In the 1960s, when I first went to Latin America, I travelled up the cone of the continent from Chile across the Altiplano to Peru, mostly in rickety buses and single-carriage trains. It was an experience my memory stored for life, especially the spectacle of the movement of people. They moved through the dust of a snow-capped wilderness, along roads that were ribbons of red mud, and they lived in shanties that defied gravity. “We are invisible,” said one man; another used the term abandonados; an indigenous woman in Bolivia unforgettably described her poverty as a commodity for the rich.
When I later saw Sebastiao Salgado’s photographs of Latin America’s working people, I recognised the people at the roadside, the gold miners and the coffee workers and the silhouettes framed in crosses in the cemeteries. Perhaps the idea for a cinema film began then, or when I reported Ronald Reagan’s murderous assault on Central America; or when I first read the words of Victor Jara’s ballads and heard Sam Cooke’s anthem A Change Is Gonna Come.
The War On Democracy is my first film for cinema. It follows more than 55 documentary films for television, which began with The Quiet Mutiny, set in Vietnam. Most of my films have told stories of people’s struggles against rapacious power and of attempts to subvert and control our historical memory. It is this control, this organised forgetting, that has always intrigued me both as a film-maker and a journalist. Described by Harold Pinter as a great silence unbroken by the incessant din of the media age, it assures the powerful in the west that the struggle of whole societies against their crimes is merely “superficially recorded, let alone documented, let alone acknowledged … It never happened. Even while it was happening it never happened. It didn’t matter. It was of no interest”.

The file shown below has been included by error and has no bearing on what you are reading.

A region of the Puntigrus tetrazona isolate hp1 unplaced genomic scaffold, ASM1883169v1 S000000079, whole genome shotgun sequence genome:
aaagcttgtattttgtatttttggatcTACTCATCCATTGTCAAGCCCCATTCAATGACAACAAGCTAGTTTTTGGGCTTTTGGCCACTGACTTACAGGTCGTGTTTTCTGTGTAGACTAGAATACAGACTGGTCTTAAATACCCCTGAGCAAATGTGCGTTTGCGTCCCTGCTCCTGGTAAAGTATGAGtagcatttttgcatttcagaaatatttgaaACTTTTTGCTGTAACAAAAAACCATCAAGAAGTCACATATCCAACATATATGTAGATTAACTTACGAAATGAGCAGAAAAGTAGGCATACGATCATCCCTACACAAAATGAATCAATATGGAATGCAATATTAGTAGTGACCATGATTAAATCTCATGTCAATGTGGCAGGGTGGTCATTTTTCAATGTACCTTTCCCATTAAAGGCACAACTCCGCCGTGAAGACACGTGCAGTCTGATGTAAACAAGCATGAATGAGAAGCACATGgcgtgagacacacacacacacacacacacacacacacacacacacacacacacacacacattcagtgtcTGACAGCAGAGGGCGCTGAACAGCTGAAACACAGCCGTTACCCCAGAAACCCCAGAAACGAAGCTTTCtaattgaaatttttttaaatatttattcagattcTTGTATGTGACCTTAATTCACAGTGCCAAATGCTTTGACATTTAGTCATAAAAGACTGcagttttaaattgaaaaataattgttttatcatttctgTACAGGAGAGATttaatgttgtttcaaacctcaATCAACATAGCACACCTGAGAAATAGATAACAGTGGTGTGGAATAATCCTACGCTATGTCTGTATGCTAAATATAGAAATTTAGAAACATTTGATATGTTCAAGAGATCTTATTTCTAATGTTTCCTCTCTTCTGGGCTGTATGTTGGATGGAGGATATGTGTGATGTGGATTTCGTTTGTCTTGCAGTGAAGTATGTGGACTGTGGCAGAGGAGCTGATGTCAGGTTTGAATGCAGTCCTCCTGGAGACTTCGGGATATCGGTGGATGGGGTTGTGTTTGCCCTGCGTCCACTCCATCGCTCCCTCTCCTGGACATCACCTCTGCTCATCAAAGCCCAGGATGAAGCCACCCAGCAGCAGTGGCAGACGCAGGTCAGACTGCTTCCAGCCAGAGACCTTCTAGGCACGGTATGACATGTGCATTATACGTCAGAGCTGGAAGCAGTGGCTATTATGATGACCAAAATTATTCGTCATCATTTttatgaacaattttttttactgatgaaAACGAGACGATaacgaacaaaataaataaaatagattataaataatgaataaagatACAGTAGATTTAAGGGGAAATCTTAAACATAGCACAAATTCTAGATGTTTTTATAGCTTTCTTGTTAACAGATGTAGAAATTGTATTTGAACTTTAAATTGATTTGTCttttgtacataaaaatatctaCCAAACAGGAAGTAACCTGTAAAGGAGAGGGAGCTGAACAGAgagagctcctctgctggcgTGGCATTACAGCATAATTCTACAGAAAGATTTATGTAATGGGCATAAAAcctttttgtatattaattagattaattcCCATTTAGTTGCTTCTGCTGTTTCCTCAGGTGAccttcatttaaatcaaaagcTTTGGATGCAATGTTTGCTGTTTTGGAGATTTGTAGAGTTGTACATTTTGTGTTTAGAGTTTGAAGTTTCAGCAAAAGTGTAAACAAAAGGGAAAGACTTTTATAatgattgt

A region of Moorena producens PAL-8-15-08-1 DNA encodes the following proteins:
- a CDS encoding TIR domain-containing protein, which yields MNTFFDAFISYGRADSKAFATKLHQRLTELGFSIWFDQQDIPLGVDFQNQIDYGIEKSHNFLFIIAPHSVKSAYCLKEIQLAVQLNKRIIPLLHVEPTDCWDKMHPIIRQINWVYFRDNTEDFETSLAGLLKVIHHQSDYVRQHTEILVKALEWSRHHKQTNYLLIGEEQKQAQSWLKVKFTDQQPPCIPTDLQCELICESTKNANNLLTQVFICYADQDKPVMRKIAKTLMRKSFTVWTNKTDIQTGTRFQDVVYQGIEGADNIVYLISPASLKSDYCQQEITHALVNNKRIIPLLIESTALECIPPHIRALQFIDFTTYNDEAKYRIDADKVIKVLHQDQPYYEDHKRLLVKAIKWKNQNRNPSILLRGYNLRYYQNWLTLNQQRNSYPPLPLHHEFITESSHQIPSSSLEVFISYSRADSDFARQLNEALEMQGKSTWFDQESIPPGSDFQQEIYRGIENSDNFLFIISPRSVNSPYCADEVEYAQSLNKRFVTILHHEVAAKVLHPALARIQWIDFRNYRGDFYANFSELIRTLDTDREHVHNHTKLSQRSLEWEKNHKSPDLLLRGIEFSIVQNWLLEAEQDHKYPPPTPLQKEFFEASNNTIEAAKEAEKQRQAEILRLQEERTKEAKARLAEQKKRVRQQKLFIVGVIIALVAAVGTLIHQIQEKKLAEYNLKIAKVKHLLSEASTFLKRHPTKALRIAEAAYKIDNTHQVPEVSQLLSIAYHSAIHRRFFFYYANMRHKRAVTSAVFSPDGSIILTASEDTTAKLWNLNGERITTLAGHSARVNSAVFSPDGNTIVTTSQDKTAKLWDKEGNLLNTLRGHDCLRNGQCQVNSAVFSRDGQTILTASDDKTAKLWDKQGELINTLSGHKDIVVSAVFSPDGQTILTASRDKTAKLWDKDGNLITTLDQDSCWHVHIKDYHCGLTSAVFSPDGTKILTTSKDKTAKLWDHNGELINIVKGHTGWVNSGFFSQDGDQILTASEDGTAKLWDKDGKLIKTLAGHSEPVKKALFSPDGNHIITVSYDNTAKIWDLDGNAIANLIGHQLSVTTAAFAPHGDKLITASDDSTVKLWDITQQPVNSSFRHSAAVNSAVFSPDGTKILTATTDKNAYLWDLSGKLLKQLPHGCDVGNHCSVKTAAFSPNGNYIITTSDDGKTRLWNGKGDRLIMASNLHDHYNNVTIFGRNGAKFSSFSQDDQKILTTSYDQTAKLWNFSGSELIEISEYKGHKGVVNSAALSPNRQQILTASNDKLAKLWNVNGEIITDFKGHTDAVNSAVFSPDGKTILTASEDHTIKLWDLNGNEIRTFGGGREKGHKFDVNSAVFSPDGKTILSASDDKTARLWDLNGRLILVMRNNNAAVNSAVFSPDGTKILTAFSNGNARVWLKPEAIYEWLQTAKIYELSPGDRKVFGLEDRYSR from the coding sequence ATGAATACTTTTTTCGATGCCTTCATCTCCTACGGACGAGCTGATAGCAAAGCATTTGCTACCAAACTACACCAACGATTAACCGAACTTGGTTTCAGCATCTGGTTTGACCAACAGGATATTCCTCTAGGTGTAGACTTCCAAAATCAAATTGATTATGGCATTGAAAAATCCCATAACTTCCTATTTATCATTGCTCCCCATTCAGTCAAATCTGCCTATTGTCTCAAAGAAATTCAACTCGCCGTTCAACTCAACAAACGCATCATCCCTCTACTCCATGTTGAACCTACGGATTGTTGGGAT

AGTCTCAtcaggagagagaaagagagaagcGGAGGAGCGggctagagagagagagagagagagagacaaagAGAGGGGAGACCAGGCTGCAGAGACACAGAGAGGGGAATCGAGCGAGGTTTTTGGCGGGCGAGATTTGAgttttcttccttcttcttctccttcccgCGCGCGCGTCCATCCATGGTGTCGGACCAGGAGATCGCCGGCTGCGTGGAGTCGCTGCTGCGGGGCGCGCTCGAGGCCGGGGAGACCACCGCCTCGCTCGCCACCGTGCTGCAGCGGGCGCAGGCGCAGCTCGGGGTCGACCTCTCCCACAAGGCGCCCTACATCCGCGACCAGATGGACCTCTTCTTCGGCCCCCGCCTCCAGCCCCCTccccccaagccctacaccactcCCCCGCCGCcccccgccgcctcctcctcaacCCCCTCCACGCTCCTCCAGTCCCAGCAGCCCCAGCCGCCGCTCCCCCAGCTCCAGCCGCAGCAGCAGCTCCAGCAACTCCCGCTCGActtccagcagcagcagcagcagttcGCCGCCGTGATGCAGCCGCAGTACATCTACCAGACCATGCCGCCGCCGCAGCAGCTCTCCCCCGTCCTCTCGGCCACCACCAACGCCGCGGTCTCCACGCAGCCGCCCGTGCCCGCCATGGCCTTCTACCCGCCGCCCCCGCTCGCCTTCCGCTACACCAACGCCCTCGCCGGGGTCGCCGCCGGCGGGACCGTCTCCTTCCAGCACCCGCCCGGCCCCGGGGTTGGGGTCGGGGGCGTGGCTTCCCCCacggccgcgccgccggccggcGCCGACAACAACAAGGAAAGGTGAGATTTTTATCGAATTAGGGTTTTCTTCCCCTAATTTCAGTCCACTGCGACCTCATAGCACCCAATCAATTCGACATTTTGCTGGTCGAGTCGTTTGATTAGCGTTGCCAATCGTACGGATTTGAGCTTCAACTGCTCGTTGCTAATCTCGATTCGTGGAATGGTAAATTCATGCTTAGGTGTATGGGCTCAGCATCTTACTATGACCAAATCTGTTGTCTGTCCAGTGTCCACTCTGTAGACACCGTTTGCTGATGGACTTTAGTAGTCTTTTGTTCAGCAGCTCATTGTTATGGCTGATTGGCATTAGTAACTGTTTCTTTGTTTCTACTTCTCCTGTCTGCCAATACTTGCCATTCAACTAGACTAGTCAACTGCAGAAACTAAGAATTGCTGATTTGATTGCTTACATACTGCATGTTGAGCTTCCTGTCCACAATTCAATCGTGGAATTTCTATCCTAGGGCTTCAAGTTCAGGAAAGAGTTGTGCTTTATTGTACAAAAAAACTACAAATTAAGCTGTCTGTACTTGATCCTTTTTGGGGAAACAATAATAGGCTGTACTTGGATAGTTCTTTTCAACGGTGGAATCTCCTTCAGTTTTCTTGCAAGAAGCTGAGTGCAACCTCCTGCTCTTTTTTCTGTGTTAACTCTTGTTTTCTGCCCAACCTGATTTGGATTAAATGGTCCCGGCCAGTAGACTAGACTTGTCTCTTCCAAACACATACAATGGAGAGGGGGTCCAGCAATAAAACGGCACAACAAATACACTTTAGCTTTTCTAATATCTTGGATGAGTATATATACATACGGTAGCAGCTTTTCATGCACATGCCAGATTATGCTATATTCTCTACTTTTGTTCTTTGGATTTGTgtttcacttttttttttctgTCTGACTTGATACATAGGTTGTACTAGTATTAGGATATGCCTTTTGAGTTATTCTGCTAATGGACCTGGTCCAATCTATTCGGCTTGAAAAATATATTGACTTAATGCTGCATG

This was true of Nicaragua in the early 1980s, when a popular revolution began to turn back poverty and bring literacy and hope to a country long dismissed as a banana republic. In the United States, the Sandinista government was successfully portrayed as communist and a threat, and crushed. After all, Richard Nixon had said of all of Latin America: “No one gives a shit about the place.” The War On Democracy is meant as an antidote to this.